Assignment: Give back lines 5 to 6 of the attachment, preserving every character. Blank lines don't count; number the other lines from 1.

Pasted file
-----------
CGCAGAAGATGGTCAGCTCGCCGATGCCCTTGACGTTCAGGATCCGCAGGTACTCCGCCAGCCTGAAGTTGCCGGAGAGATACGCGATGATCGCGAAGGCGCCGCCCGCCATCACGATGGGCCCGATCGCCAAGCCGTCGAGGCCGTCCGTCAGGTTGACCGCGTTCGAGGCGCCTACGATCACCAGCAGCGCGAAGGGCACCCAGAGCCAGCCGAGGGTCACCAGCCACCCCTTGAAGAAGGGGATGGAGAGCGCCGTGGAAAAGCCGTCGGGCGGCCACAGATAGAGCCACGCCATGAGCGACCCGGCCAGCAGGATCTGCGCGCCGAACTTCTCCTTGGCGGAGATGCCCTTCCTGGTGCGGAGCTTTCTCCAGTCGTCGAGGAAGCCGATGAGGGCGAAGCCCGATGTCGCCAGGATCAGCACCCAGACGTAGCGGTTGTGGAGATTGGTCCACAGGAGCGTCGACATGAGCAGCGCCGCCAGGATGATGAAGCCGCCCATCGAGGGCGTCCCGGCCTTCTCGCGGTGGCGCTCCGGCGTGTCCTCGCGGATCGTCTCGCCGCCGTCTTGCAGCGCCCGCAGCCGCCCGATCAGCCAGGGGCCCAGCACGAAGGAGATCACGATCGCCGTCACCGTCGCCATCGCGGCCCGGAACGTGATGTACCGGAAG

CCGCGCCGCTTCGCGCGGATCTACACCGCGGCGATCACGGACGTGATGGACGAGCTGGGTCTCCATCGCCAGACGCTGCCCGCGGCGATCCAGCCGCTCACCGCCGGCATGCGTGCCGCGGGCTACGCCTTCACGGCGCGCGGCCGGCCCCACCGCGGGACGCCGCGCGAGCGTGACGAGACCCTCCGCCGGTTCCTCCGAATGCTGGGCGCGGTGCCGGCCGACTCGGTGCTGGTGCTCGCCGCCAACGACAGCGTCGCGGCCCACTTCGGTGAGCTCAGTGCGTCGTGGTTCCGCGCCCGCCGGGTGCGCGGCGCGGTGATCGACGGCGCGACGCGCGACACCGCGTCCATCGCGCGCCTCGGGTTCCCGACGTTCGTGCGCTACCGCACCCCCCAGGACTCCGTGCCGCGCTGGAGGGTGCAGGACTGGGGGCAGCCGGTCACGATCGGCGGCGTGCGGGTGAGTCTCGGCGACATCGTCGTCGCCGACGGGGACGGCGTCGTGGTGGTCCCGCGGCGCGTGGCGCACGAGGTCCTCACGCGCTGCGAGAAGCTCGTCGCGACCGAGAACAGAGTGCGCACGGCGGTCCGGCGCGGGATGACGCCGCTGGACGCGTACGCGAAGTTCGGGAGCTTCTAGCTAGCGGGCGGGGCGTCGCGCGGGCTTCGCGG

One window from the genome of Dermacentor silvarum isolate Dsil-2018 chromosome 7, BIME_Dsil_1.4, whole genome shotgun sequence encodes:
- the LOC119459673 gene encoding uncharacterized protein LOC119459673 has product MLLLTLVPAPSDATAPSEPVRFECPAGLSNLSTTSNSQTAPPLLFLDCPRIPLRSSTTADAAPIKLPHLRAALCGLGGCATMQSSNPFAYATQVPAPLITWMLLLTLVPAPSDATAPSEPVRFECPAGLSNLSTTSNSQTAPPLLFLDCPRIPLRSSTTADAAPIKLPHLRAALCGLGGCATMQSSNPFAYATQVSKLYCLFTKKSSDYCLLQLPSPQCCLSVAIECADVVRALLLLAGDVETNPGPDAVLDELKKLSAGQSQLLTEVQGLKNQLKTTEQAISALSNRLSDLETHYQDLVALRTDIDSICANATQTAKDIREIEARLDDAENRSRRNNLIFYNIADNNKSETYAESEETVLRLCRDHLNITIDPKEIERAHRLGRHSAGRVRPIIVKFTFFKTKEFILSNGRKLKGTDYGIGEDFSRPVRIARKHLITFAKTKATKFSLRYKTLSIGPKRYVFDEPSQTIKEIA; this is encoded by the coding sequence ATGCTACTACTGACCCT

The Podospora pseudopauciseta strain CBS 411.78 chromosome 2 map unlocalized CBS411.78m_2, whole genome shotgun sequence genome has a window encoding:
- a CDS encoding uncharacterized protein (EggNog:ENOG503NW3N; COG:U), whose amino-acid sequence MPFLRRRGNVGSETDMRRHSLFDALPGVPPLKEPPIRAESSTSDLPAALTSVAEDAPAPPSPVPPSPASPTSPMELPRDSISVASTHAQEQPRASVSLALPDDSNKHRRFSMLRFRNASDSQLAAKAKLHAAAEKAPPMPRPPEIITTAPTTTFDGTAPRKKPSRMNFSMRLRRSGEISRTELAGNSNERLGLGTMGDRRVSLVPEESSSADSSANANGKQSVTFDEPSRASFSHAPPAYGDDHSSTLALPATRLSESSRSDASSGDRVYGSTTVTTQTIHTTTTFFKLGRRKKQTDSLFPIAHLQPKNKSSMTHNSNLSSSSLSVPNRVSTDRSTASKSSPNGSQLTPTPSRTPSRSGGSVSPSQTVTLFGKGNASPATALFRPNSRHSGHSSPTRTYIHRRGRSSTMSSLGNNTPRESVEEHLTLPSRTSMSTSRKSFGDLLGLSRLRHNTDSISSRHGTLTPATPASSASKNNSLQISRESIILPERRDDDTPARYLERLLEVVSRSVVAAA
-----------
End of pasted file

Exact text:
The Podospora pseudopauciseta strain CBS 411.78 chromosome 2 map unlocalized CBS411.78m_2, whole genome shotgun sequence genome has a window encoding:
- a CDS encoding uncharacterized protein (EggNog:ENOG503NW3N; COG:U), whose amino-acid sequence MPFLRRRGNVGSETDMRRHSLFDALPGVPPLKEPPIRAESSTSDLPAALTSVAEDAPAPPSPVPPSPASPTSPMELPRDSISVASTHAQEQPRASVSLALPDDSNKHRRFSMLRFRNASDSQLAAKAKLHAAAEKAPPMPRPPEIITTAPTTTFDGTAPRKKPSRMNFSMRLRRSGEISRTELAGNSNERLGLGTMGDRRVSLVPEESSSADSSANANGKQSVTFDEPSRASFSHAPPAYGDDHSSTLALPATRLSESSRSDASSGDRVYGSTTVTTQTIHTTTTFFKLGRRKKQTDSLFPIAHLQPKNKSSMTHNSNLSSSSLSVPNRVSTDRSTASKSSPNGSQLTPTPSRTPSRSGGSVSPSQTVTLFGKGNASPATALFRPNSRHSGHSSPTRTYIHRRGRSSTMSSLGNNTPRESVEEHLTLPSRTSMSTSRKSFGDLLGLSRLRHNTDSISSRHGTLTPATPASSASKNNSLQISRESIILPERRDDDTPARYLERLLEVVSRSVVAAA